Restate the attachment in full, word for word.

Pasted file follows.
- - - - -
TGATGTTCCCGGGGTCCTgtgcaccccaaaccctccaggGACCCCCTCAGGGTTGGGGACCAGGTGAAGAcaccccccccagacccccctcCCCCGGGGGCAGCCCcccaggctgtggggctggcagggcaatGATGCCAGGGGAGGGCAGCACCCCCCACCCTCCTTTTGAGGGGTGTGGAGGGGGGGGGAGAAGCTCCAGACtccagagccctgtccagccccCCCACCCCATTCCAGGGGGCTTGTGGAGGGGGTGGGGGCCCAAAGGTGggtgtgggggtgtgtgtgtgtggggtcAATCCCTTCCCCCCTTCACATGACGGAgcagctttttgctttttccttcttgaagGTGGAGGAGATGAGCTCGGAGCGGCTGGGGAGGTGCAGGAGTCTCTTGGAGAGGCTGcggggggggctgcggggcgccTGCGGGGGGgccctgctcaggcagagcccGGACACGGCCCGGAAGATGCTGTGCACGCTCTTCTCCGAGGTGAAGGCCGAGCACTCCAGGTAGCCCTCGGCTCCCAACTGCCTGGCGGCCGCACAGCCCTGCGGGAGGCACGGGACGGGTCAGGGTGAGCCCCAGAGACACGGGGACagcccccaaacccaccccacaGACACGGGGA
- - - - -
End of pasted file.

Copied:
TGATGTTCCCGGGGTCCTgtgcaccccaaaccctccaggGACCCCCTCAGGGTTGGGGACCAGGTGAAGAcaccccccccagacccccctcCCCCGGGGGCAGCCCcccaggctgtggggctggcagggcaatGATGCCAGGGGAGGGCAGCACCCCCCACCCTCCTTTTGAGGGGTGTGGAGGGGGGGGGAGAAGCTCCAGACtccagagccctgtccagccccCCCACCCCATTCCAGGGGGCTTGTGGAGGGGGTGGGGGCCCAAAGGTGggtgtgggggtgtgtgtgtgtggggtcAATCCCTTCCCCCCTTCACATGACGGAgcagctttttgctttttccttcttgaagGTGGAGGAGATGAGCTCGGAGCGGCTGGGGAGGTGCAGGAGTCTCTTGGAGAGGCTGcggggggggctgcggggcgccTGCGGGGGGgccctgctcaggcagagcccGGACACGGCCCGGAAGATGCTGTGCACGCTCTTCTCCGAGGTGAAGGCCGAGCACTCCAGGTAGCCCTCGGCTCCCAACTGCCTGGCGGCCGCACAGCCCTGCGGGAGGCACGGGACGGGTCAGGGTGAGCCCCAGAGACACGGGGACagcccccaaacccaccccacaGACACGGGGA